In Marcus Aurelius’ collection of personal writings, commonly known as Meditations, two recurring themes that weaved their way through the entire work were death and fame.
In a sense, he wrote “characters”, versions of himself, that spoke to each other: a poorly guided soul and a wise man who holds the keys to being a virtuous human being. The former is always a bit confused but willing to learn about how he could better himself; the latter proudly wears an authoritative tone, often scolding the former and expressing his wisdom with an unmistakable finality. While Marcus Aurelius did not always structure his writings as back-and-forth conversations, it was fascinating to explore the deepest, darkest corners of a Roman Emperor’s heart and mind through internal monologues.
He asserted indefatigably that death is nothing to fear but merely an ordinary event that marks the end of life. It must be accepted as easily as we accept the fact that the sun rises in the morning and the sun sets at night. No matter who or what you are, no matter how much importance you attach to any one thing or person, it is only a matter of time before everything turns to dust and fades into eternal nothingness. It is an unequivocal fact of life.
Duration: momentary. Nature: changeable. Perception: dim. Condition of Body: decaying. Soul: spinning around. Fortune: unpredictable. Lasting Fame: uncertain. Sum Up: The body and its parts are a river, the soul a dream and mist, life is warfare and a journey far from home, lasting reputation is oblivion.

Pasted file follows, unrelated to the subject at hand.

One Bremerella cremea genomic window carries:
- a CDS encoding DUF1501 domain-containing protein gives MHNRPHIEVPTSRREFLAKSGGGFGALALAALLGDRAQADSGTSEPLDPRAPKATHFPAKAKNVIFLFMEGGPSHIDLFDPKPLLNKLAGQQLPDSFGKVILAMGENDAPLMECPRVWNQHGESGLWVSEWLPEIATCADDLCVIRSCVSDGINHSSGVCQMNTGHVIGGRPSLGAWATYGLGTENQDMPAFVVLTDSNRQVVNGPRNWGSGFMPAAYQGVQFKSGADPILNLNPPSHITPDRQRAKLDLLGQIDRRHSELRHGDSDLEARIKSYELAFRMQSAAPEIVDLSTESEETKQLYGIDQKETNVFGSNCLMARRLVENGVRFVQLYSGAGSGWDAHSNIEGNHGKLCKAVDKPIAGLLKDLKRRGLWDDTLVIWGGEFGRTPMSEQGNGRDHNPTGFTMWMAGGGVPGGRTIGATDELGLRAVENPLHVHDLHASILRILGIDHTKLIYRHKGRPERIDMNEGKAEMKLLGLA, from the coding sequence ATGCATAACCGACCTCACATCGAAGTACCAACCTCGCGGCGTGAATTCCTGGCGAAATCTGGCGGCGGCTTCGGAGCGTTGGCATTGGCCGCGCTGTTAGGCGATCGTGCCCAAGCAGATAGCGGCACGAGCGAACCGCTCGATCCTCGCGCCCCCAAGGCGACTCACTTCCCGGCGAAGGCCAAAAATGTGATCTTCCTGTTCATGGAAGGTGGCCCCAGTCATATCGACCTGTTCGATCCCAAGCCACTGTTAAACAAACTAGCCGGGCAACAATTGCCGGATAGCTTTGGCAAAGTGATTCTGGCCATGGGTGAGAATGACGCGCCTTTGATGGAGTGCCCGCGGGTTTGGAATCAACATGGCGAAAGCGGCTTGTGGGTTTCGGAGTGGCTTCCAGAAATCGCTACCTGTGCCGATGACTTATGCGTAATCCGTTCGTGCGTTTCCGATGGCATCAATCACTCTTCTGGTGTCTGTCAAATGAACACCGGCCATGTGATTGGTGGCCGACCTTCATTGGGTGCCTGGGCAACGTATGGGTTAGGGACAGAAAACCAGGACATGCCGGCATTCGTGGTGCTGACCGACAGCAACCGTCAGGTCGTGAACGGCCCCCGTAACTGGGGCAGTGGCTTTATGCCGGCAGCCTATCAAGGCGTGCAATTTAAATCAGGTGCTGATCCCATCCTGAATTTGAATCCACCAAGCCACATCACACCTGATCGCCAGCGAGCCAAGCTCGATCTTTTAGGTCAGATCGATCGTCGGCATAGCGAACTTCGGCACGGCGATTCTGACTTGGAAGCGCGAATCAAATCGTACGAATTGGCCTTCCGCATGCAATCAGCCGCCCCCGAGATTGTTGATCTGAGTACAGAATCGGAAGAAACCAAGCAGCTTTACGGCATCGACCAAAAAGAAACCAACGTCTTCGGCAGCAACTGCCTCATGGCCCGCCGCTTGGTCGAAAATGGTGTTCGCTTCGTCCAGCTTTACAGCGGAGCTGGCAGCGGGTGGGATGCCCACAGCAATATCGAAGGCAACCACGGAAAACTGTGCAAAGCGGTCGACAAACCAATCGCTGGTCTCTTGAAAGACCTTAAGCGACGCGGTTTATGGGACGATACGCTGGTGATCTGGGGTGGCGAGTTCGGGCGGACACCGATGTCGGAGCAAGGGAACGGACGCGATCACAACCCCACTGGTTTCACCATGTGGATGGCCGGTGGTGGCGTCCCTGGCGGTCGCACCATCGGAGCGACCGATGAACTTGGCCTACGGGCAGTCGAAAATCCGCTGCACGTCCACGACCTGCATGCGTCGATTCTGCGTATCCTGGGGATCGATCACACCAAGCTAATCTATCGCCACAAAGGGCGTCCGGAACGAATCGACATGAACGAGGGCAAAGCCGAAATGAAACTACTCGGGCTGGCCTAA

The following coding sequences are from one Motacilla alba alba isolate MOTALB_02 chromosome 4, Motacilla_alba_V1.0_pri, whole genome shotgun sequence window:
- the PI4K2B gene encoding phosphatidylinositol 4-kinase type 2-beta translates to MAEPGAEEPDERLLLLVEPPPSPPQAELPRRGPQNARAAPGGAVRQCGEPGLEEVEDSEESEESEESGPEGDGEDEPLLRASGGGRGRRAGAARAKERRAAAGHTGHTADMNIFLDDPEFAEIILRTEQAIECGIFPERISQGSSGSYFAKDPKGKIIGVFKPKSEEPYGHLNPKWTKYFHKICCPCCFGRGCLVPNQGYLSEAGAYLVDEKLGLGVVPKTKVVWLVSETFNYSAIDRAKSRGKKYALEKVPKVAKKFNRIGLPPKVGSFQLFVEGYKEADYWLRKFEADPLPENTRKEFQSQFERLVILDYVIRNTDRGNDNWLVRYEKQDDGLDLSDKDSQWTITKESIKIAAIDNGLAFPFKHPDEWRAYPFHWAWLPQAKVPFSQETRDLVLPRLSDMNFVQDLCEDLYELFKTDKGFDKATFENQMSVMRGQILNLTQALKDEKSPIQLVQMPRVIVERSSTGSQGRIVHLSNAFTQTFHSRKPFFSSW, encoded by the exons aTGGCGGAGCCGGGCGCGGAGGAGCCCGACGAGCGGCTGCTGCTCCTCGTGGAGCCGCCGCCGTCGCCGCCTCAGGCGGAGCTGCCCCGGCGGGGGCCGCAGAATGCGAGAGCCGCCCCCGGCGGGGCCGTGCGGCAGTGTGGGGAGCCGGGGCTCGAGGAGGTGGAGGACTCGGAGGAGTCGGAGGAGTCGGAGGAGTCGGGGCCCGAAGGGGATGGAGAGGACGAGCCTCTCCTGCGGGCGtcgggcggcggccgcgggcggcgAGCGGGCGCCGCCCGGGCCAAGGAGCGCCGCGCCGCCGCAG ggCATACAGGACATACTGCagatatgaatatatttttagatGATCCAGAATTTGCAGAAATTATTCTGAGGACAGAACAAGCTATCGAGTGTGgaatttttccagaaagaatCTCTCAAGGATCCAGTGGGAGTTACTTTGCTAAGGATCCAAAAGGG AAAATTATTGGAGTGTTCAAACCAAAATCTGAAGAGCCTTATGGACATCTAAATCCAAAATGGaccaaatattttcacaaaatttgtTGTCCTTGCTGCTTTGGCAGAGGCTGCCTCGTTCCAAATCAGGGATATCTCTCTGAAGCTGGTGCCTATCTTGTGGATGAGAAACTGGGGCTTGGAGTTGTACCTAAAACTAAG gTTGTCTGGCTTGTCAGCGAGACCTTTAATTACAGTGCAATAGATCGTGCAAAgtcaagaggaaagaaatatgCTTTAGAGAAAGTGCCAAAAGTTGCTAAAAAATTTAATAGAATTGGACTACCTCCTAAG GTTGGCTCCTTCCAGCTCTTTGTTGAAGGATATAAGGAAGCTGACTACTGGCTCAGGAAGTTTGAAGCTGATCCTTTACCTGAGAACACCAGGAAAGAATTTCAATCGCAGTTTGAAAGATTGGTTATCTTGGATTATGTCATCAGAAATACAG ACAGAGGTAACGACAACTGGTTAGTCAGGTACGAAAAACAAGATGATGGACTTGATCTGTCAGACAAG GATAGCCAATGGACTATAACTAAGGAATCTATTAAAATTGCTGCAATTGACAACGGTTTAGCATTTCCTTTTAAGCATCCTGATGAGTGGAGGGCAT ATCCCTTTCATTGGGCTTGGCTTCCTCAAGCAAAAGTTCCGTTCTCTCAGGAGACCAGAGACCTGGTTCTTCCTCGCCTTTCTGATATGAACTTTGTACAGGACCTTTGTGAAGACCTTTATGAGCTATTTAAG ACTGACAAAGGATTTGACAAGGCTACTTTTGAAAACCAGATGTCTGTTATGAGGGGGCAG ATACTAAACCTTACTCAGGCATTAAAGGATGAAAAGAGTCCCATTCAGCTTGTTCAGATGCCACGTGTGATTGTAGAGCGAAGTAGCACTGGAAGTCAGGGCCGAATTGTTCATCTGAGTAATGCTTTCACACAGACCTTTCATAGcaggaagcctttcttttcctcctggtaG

Then what can guide us?
Which means making sure that the power within stays safe and free from assault, superior to pleasure and pain, doing nothing randomly or dishonestly and with imposture, not dependent on anyone else’s doing something or not doing it. And making sure that it accepts what happens and what it is dealt as coming from the same place it came from. And above all, that it accepts death in a cheerful spirit, as nothing but the dissolution of the elements from which each living thing is composed. If it doesn’t hurt the individual elements to change continually into one another, why are people afraid of all of them changing and separating? It’s a natural thing. And nothing natural is evil.”
Death often stirs within us the need to dwell over our legacies. Ask Marcus what he thought and he would say worrying about your legacy is a waste of time, something we only have so much of. Simply live your life in the moment; its ephemeral nature should not unsettle you.
“Words once in common use now sound archaic. And the names of the famous dead as well: Camillus, Caeso, Volesus, Dentatus . . . Scipio and Cato . . . Augustus . . . Hadrian and Antoninus, and . . .
Everything fades so quickly, turns into legend, and soon oblivion covers it. And those are the ones who shone. The rest — “unknown, unasked-for” a minute after death. What is “eternal” fame? Emptiness.
Then what should we work for?
Only this: proper understanding; unselfish action; truthful speech. A resolve to accept whatever happens as necessary and familiar, flowing like water from that same source and spring.”
I wonder how he would’ve felt knowing that his words, which were never intended for public eyes, would live on almost 1900 years after his death and likely continue to inspire future generations. Unfortunately for him, he has carved out a shining legacy for himself. Who knows if his fame will be eternal, the least we can say is that it’s enduring. Oh, the irony.
The above quotes were taken from Gregory Hay’s translation of Meditations.